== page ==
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Critic Reviews for POV
Explores the greater effects of the Holocaust on faith, not only in God but in other people, while revealing a single family's tale of survival.
The singular beauty of Hiding and Seeking is its delicate but relentless probing of ambiguous motivation on the one hand, and its hearteningly conciliatory spirit on the other.
What makes the film both watchable and important is the candid, untidy way it presents conflicting emotions and multiple points of view.
A thoughtful documentary in which the filmmaker sets out to overcome the religious insularity of his two adult sons.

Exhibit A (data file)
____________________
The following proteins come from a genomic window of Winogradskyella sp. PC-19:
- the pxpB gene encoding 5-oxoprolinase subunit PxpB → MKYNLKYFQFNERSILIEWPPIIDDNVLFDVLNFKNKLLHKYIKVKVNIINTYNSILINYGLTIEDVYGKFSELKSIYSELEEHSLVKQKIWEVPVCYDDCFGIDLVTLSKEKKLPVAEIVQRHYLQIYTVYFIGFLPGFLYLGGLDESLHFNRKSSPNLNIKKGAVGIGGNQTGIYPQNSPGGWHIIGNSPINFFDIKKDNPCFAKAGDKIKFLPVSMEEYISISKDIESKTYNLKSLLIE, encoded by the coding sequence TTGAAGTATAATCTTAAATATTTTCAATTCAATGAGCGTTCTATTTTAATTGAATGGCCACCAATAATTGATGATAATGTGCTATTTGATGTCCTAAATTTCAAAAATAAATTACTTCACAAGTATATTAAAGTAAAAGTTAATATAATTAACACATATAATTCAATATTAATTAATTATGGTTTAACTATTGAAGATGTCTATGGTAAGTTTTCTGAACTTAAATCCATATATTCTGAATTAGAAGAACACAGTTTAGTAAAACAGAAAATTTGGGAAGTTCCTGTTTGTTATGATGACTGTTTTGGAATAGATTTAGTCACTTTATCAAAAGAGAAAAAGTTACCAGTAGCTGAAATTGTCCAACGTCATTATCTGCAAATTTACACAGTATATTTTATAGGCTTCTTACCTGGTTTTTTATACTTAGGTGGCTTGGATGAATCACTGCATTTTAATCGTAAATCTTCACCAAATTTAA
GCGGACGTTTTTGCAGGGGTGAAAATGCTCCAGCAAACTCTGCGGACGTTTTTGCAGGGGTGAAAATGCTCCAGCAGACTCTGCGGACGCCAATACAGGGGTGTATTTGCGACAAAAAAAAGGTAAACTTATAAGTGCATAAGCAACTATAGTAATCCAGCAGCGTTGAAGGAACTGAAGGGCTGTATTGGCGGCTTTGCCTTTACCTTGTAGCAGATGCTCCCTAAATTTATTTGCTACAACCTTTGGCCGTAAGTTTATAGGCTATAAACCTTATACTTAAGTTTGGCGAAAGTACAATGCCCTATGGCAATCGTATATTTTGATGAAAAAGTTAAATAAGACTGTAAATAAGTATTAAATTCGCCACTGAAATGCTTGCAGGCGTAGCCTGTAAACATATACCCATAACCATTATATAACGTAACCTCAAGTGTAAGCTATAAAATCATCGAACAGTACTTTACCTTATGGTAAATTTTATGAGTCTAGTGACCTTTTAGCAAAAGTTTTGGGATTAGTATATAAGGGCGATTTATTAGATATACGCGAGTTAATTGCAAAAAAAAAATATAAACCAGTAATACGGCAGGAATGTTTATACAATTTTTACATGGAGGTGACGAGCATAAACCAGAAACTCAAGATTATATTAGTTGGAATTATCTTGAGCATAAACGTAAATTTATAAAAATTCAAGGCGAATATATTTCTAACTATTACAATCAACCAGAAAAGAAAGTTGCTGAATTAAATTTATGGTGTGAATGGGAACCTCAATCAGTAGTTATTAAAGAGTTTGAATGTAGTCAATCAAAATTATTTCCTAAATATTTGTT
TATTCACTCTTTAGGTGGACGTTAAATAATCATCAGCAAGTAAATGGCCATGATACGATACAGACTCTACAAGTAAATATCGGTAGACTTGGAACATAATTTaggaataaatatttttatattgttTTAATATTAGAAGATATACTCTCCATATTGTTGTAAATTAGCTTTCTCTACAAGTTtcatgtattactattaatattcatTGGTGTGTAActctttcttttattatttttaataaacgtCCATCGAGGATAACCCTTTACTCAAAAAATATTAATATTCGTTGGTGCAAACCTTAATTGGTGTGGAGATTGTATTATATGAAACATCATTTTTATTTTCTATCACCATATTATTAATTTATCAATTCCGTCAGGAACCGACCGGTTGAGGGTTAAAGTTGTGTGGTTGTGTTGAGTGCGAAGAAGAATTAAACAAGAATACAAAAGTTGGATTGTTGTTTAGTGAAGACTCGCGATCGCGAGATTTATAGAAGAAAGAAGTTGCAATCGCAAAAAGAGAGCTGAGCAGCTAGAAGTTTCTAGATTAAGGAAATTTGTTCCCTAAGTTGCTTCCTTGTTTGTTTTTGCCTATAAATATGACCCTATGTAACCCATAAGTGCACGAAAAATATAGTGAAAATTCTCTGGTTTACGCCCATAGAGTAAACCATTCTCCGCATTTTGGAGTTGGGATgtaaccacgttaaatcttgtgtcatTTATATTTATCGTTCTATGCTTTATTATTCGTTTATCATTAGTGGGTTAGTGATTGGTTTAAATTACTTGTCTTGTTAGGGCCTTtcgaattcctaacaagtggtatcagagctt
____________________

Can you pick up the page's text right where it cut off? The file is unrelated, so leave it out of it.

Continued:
Its examination of the long-lasting effects of evil on the psyche of its victims and their descendants is both thoughtful and much needed in these increasingly polarized times.
With his filmmaking partner Oren Rudavsky, Menachem Daum is a rare documentarian willing to explore the painful subject of some Orthodox Jews' intolerance towards gentiles, and he does it in a highly personal fashion.
Audience Reviews for POV